I’ve spent almost all my 38 years in Texas or Louisiana, so I’ve weathered some bad summers. The summer of 2011, however, has re-defined “bad summer.” In our area, the last time we had this many 100+ days was in 1980-something. As of August 16, we’d had 42 total 100+ days, 18 of which were consecutive. Texas has had the second driest July on record and has had five straight months in which average precipitation ranked in the bottom ten driest. Even the swimming pool has a big sign out front warning pregnant women and people with heart conditions that the water temperature is dangerous.
In short, it is miserably hot and dry. It actually looks somewhat like fall because so many trees are dead and losing their leaves.
Needless to say, I’ve done a good bit of complaining.
Last week, I stopped by the oil change joint because my car battery was on the fritz. They changed it in less than ten minutes and I was on my way. The mechanics looked miserable in their jeans and dark, long-sleeved work shirts. I made a dumb joke with one of them, something like, “So do they pay you extra when it’s so hot outside?” He laughed and said “no.” I got into the car and commented to the kids that I felt sorry for all those guys for having to work outside in these conditions.
And then the light bulb went off in my head: rather than complaining and grousing, we should take cold drinks to people who are working outside! I told the kids and they looked at me like I was crazy and rolled their eyes. They didn’t think I was serious.
On Tuesday, Kennedy and I went to the store and bought a whole bunch of drinks–water, Gatorade, Country Time lemonade, Coke, and Dr. Pepper–and ice. We cooled all the drinks on Tuesday night and on Wednesday, we loaded up the coolers and what the kids ended up dubbing the “2011 OB Drink Give-away” (OB = Olson Beal) was underway.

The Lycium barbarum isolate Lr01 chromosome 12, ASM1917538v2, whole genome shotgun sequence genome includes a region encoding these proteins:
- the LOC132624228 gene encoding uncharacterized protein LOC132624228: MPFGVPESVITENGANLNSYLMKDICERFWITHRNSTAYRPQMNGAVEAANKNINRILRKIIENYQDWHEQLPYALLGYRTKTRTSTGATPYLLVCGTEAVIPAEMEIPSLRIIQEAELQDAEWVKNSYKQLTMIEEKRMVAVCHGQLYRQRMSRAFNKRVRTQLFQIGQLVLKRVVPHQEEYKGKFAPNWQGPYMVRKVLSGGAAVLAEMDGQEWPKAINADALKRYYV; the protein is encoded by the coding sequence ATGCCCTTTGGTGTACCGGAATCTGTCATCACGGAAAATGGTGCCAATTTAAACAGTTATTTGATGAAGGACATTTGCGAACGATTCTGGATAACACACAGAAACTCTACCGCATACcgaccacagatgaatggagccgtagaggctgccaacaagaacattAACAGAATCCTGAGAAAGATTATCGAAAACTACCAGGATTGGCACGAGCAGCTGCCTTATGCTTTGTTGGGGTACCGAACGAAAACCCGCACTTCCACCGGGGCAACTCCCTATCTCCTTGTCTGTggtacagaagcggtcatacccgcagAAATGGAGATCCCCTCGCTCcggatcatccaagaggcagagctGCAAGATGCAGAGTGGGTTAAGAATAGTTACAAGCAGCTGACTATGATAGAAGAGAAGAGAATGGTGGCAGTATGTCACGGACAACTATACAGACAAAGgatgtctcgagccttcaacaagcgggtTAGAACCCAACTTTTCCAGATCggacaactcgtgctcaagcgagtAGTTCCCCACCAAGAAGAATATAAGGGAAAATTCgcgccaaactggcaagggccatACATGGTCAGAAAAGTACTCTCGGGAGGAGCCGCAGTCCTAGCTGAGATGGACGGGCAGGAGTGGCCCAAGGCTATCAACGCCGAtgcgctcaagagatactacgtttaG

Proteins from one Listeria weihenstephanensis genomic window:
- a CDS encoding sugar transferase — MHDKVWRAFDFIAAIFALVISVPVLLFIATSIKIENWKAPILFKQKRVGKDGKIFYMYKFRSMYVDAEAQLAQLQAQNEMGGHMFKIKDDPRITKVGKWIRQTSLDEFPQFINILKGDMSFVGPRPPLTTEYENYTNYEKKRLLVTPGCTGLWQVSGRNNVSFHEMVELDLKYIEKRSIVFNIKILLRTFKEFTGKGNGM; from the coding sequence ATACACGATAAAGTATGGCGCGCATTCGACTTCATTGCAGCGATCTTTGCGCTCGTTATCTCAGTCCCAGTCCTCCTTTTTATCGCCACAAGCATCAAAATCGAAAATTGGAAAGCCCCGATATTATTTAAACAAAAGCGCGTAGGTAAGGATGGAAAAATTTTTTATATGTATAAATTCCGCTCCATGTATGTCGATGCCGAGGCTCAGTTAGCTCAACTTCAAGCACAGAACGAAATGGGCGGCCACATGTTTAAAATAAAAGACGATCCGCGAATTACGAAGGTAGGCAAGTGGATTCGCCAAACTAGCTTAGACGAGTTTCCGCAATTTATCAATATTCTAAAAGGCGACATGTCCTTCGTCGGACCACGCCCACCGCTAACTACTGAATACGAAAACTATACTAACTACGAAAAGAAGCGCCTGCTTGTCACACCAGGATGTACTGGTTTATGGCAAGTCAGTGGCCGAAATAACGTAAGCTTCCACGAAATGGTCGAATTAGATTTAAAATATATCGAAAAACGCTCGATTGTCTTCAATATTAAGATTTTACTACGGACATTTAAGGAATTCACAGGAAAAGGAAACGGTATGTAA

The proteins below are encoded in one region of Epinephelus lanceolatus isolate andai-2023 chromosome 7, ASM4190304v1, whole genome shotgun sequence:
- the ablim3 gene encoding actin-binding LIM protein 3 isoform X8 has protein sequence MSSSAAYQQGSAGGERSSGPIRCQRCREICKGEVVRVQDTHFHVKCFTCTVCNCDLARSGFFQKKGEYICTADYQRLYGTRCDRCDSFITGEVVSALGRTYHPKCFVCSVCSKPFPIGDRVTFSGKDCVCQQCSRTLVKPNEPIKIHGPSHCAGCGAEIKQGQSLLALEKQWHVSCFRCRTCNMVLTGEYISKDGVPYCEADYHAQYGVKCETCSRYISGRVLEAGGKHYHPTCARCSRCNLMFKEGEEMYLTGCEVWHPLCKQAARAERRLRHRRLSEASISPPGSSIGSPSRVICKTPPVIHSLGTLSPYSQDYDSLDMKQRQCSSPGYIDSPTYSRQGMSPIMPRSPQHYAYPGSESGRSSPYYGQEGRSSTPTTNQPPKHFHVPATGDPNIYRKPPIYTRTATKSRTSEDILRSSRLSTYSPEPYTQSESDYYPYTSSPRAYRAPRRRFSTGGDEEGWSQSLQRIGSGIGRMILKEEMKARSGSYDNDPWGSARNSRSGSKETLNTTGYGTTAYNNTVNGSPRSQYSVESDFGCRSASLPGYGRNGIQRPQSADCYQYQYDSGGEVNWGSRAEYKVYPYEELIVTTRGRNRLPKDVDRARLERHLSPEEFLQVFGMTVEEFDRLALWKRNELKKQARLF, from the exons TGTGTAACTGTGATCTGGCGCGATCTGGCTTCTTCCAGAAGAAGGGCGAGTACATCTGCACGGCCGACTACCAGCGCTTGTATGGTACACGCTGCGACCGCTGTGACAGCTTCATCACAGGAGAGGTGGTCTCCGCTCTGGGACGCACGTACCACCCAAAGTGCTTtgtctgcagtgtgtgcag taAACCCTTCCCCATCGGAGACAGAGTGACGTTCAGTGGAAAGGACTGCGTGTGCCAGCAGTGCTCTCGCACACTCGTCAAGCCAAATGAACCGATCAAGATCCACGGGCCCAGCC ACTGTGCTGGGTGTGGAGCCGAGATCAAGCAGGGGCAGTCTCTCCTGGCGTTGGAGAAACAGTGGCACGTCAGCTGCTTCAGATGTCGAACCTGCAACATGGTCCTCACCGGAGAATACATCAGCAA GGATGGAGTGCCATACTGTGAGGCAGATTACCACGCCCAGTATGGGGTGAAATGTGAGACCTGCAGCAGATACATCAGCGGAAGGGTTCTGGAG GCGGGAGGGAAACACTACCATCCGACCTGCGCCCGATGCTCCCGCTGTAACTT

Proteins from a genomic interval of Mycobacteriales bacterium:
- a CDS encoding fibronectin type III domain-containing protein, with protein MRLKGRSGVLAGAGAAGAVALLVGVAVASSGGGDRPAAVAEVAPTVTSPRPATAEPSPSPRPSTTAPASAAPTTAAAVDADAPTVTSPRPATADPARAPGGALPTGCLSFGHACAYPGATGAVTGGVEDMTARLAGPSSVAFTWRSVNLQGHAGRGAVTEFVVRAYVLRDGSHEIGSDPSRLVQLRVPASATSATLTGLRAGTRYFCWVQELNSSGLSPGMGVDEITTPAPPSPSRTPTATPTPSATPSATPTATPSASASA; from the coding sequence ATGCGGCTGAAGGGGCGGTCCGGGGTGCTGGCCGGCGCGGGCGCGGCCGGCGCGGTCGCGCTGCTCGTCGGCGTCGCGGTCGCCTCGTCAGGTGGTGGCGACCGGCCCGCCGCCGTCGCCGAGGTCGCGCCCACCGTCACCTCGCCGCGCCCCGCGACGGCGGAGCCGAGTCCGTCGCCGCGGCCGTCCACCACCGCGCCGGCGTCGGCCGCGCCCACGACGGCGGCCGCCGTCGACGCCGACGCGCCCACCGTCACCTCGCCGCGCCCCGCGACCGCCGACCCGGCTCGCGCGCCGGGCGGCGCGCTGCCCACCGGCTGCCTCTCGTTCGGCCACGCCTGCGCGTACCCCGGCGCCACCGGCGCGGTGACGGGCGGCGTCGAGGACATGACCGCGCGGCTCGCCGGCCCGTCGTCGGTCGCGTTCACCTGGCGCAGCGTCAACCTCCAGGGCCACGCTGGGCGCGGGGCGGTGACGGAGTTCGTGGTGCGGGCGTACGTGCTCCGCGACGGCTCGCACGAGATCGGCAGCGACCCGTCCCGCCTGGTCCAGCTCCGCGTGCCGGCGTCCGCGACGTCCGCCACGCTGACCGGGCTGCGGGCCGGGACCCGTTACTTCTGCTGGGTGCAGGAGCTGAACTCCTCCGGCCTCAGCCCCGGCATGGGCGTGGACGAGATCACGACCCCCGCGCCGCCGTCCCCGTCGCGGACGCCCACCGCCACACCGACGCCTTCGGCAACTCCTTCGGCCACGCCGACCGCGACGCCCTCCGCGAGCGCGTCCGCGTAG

Our first stop was the drive-thru dry cleaning place where the people come out to your car to pick up and drop off your stuff. We pulled in and asked the employee (who knows us by name) whether she’d like a cold drink. She looked at us strangely and one of the kids opened the van to show her the coolers. She said, “Are you guys serious?” We told her we were serious, so she called the other employees out and asked them if they wanted a drink. One of them mumbled, “Is it free?” They all grabbed a drink and smiled and thanked us profusely. The kids closed the door to the van and excitedly said, “Hey, that was fun!”
On our way out of the parking lot, we stopped and asked a UPS driver whether he wanted a drink. He also smiled and took us up on a cold Gatorade.
Then we headed out to a neighborhood where we knew a lot of construction work is underway. We stopped at 3-4 houses and handed out drinks to Hispanics who were painting, framing, and even roofing (cringe – can you imagine being on a roof in this heat?). They were suspicious at first, but gladly took the drinks once we explained what we were doing. One man asked whether we were with a church. I shrugged my shoulders and said, “Nope. Just our family.” We gave out lots of drinks to people who were doing lawn work as well.
We stopped back at the oil change place where the idea was hatched and gave out some drinks. In the end, we ended up with five Cokes that no one wanted! If we do this again, we’ll buy more Gatorades and waters and fewer cokes. After we finished up and headed home, the kids said we should make this a family tradition.
Tonight at bedtime, Marin offered to say the prayer and said, “We’re thankful that we were able to go out as a family and give out drinks to . . . people who looked like they were hot.” Later in her prayer, she added, “And please help us so we can maybe have some better weather. And maybe even some rain.”